ELIZABETH:

So Morrison’s has been relatively silent on this?

MIKE:

Yes has had very little to say on it. But, you know, I think he's content that he has Dutton out there, he has other ministers out there. He has the likes of Hadley. Kerri-Anne Kennerly on Channel 10 suggested that motorists should use protesters as the speed bumps.

Archival tape — Kerri-Anne Kennerly:

“Nobody should do anything. Leave him there and you just put a little witches hats around them. Use them as speed bumps... put them in jail, forget to feed them.“

MIKE:

So ah, so there's some fairly strong reaction against them that's out there already so possibly the prime minister thinks he doesn't need to add to it.

ELIZABETH:

What's new in Dutton's comments, are these unprecedented?

MIKE:

The bit about doxing and vigilantism, as I'm describing it, was new but most of the rest of it you know calling for tough penalties, you know, calling for the cutting off of welfare things like that… Dutton's call to vigilantism aside, this is not new. This is something that has been a reality of politics in Australia since the Abbott/Turnbull/Morrison Government came to power back in 2013.

ELIZABETH:

And that is an increasing kind of curtailing of dissent?

MIKE:

An increasing intolerance for dissent, yes.

ELIZABETH:

We’ll be right back.

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ELIZABETH:

Mike you say the Coalition has a track record of resisting dissent. What do you mean by that specifically?

MIKE:

Well there's a number of strands to it. They've endeavoured to constrain the activities of civil society groups. They've repeatedly attacked the judiciary and called for tougher penalties. And they've also done their best to stack certain judicial legal bodies with partisans.

ELIZABETH:

So let's start with civil society groups. How has the government changed the way they work, or eroded their freedoms?

MIKE:

One thing that it has done in a very systematic way is tried to curtail the activities of civil society organisations and particularly environmental ones. The reach of law enforcement has been increased, as we've seen on the streets, although, you know, that's largely a matter of states. But at the federal level, attempts have been made to cut off funding from these groups in various ways. First of all, government direct funding to organisations has declined in many instances. The other part of it is that they threaten the tax deductible status of many of these groups, so you know if you give to the Conservation Foundation or something you can claim it back on your tax. And they've also tried to tie this status to the groups engaging in what they call their primary activities rather than advocacy role. So as David Crosby, who's the chief executive of the Community Council for Australia, as he put it to me a couple of years ago the government rather see environment groups picking up the dead fish instead of advocating to stop the poisons going into the stream in the first place.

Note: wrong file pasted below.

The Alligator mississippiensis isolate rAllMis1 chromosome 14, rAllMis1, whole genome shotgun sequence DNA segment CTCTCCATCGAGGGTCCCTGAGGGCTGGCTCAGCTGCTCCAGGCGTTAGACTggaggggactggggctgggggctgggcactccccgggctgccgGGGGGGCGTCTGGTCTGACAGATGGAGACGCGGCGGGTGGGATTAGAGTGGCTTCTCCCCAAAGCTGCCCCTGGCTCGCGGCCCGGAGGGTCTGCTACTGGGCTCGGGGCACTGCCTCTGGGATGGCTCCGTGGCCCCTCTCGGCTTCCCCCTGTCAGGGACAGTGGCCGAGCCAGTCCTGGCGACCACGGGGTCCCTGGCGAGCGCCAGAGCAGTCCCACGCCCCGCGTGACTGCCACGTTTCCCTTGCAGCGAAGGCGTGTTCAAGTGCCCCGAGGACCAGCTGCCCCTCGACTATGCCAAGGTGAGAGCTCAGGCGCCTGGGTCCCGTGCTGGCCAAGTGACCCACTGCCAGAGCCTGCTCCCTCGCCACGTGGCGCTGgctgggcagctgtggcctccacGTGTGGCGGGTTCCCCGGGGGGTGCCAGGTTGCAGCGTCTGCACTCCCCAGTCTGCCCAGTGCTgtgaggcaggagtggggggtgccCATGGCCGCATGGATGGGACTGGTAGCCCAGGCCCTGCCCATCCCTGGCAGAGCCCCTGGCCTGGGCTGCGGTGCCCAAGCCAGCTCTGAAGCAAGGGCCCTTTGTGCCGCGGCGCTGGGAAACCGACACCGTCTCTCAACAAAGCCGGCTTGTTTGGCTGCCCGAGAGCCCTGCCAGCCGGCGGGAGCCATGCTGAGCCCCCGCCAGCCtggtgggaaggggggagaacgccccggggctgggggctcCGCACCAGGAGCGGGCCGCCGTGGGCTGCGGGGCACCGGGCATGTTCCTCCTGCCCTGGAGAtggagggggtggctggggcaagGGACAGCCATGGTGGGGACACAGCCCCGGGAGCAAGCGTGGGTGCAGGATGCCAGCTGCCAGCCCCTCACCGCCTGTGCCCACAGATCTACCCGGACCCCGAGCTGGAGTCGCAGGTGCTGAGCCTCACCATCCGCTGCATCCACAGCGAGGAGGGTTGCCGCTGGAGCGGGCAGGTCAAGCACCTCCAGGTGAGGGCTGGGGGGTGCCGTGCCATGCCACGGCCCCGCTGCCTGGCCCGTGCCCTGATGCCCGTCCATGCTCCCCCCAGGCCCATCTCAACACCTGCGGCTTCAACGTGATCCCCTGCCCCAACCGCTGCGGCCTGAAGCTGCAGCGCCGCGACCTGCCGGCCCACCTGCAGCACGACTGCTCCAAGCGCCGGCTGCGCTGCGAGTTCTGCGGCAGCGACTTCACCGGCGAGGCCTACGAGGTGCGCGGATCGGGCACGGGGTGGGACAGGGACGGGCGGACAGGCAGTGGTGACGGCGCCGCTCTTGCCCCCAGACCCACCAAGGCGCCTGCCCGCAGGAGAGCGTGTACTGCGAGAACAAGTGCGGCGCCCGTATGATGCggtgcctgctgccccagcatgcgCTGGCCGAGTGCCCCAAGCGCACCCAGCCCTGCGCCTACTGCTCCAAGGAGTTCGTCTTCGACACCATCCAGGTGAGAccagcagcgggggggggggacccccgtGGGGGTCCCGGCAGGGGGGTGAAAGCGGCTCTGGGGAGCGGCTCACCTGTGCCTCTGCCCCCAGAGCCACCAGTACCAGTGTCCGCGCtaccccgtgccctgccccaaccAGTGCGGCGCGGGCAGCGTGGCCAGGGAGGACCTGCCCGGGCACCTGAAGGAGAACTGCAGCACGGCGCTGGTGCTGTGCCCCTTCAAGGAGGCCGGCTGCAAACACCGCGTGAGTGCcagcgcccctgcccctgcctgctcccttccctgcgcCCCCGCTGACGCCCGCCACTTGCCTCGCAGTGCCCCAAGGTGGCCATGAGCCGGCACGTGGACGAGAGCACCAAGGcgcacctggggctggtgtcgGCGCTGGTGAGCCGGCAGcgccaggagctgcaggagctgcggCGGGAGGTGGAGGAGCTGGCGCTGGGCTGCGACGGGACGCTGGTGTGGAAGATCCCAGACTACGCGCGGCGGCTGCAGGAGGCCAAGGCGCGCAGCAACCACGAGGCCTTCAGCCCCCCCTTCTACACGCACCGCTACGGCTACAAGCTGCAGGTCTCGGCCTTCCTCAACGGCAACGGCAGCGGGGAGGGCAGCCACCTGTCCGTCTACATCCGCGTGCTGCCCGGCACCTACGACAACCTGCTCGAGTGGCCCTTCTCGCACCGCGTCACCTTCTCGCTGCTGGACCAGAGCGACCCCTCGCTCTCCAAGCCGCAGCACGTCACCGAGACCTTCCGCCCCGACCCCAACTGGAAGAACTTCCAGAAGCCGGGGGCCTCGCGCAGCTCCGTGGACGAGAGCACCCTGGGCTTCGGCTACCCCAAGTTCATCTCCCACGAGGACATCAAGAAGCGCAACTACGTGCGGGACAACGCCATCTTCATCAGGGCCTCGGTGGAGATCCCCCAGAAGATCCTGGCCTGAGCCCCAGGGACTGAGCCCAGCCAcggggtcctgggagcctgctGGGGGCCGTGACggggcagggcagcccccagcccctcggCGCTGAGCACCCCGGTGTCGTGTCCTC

ELIZABETH:

Hmm.

MIKE:

So that's one part of it is this threat to tax deductibility in donations. In the case of GetUp, prominently, GetUp is a bit different from a lot of the groups in that it has never sought charitable status and so it's immune from the government threats to its funding. But the government twice tried to have the Australian Electoral Commission declare Get Up to be a related entity of Labor and the Greens, which it's not. It's undoubtedly of the left but it's not in any way affiliated to either of those parties and the Electoral Commissioner has recognised this and rejected the government's entreaties on both occasions.

ELIZABETH:

So that’s GetUp. What about other advocacy groups?

MIKE:

Well, in terms of those groups that are affected by these attempts to limit their funding. It means that the charitable organisations are much more constrained in what they can say and do and that's that's not only bad for them but it's it's actually bad for the making of public policy. I mean if you look at legal aid groups, other welfare groups, for example, they often give valuable feedback on proposed policy through the various committees and things to Parliament that consider legislation before it goes through. So this is a form of advocacy. But it's well thought through form of advocacy that's informed by the on ground realities which these groups understand very well because they're essentially working at the coalface in a lot of cases. It's quite damaging to public policy formulation, quite apart from anything else.